Matthew Kaness, CEO of GoodwillFinds.com
Matthew Kaness, CEO of GoodwillFinds.com — GoodwillFinds.com

Leaning into one of retail’s fastest-growing segments

Resale is one of the fastest-growing retail categories. Global secondhand sales are expected to grow by 127% to $218 billion, according to a 2022 report by GlobalData for resale site ThredUp. U.S. secondhand sales are projected to more than double by 2026, reaching $82 billion.

According to the report, online secondhand sales are expected to increase fourfold by 2026 and will make up 50% of all resale spending by next year.

As a result, it has become increasingly important for Goodwill member stores to have a sophisticated, unified e-commerce platform in order to compete with other online resellers.

The tech platform GoodwillFinds is building can potentially help member stores better manage their store operations, customer outreach, and online sales, Kaness said.

 Person's hands sealing a GoodwillFinds box with packing tape.
CEO Matthew Kaness shares how the GoodwillFinds tech platform can potentially help member stores better manage their store operations, customer outreach, and online sales. — GoodwillFinds.com

Kaness, who was Chief Strategy Officer at Urban Outfitters, President and CEO at e-commerce brand ModCloth, a Vice President at Walmart e-commerce, and board member and advisor to other retailers and digital startups, shared with CO— the top lessons he’s learned about effective digital transformations:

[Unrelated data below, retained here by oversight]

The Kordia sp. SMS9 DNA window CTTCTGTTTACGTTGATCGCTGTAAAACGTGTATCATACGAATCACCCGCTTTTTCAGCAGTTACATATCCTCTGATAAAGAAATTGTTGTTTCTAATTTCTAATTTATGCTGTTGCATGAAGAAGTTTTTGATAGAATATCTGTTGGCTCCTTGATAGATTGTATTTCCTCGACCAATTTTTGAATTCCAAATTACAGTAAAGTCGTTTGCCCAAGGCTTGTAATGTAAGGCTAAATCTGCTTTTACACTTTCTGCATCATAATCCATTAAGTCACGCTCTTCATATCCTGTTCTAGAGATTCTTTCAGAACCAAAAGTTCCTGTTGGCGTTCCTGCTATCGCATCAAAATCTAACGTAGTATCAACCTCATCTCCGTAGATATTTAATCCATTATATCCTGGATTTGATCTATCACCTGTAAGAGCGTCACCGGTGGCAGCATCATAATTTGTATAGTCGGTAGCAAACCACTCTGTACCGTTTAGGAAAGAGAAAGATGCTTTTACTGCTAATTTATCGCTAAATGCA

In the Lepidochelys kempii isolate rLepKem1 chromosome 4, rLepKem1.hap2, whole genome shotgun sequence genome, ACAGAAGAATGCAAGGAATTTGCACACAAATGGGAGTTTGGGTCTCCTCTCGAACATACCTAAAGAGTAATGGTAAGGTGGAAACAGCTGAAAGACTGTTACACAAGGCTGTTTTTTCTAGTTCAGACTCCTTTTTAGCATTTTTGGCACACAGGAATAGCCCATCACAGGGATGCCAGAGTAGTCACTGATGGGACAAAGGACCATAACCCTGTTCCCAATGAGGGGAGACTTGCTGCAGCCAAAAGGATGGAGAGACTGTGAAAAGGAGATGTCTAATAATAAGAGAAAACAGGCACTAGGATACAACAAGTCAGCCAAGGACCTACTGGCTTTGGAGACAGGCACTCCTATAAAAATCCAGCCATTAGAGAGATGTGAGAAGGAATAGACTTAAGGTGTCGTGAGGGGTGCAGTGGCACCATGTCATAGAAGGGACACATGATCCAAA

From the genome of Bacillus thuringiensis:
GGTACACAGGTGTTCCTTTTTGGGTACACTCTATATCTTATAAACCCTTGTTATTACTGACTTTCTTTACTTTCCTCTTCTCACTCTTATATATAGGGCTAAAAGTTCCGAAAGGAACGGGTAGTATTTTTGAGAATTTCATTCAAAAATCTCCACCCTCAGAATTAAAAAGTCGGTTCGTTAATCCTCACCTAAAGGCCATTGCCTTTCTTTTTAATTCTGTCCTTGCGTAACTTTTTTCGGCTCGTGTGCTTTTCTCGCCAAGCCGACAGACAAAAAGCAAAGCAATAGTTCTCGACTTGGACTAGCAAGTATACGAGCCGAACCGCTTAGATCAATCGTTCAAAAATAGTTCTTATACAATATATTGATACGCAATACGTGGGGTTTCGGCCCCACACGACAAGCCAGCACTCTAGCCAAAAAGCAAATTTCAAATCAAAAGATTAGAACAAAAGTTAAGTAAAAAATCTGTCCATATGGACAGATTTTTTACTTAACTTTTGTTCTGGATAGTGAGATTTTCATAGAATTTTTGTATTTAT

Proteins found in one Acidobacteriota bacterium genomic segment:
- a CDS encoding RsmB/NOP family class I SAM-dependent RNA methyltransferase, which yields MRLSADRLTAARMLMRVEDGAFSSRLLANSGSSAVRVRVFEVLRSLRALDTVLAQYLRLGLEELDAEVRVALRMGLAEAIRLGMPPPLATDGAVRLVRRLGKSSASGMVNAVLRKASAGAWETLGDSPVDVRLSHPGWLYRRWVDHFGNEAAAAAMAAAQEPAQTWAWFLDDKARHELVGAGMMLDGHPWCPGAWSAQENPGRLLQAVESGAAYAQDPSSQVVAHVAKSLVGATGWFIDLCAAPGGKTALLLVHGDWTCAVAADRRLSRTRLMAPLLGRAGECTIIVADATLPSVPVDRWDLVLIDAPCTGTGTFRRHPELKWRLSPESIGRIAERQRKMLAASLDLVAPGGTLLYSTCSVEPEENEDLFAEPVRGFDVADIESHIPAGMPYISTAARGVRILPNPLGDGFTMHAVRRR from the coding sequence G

Hire experts who have ‘been there, done that’

“Bring in folks [who] have been there, done that, because there’s a lot an expert can bring to the table to help you avoid things that aren’t relevant and to focus on the things that are,” Kaness said.

“When there’s something you need to figure out, it’s better to hire an expert and not a consultant,” he said. “You want to have somebody who shares a sense of ownership and pride, who has bought in, and is dedicated and committed. You get a different level of value out of that individual.”

[Read: 4 Smart Strategies That Are Driving Sales in a Slow-Growth Year]

Just get started with affordable tech

“The cost of deploying technology has gotten so inexpensive that with the right experts and leadership, you can do some things, lightweight, to get started, that are not that expensive, and you can learn really quickly what the market opportunity is,” he said.

“For instance, startups can test new products quickly on Amazon, build audiences on Tik Tok, hire chat bots for most customer care needs, and just recently, tap into ChatGPT and other AI-enabled services to much more efficiently execute campaigns, conduct research, build models, even write simple code.”

Look for partnerships: SMBs today can collaborate with ‘the biggest retailers’

Small businesses looking to participate in goals like recycling, waste reduction, sustainability, or job training now have opportunities to partner with the biggest retailers and companies, he said.

“There’s lots of companies like Goodwill, Walmart, Amazon, Target, Google, and Salesforce that have set up global initiatives to help to provide free or low-cost tools to enable various initiatives that small and midsize businesses can take advantage of, not just nonprofits,” Kaness said.

CO— aims to bring you inspiration from leading respected experts. However, before making any business decision, you should consult a professional who can advise you based on your individual situation.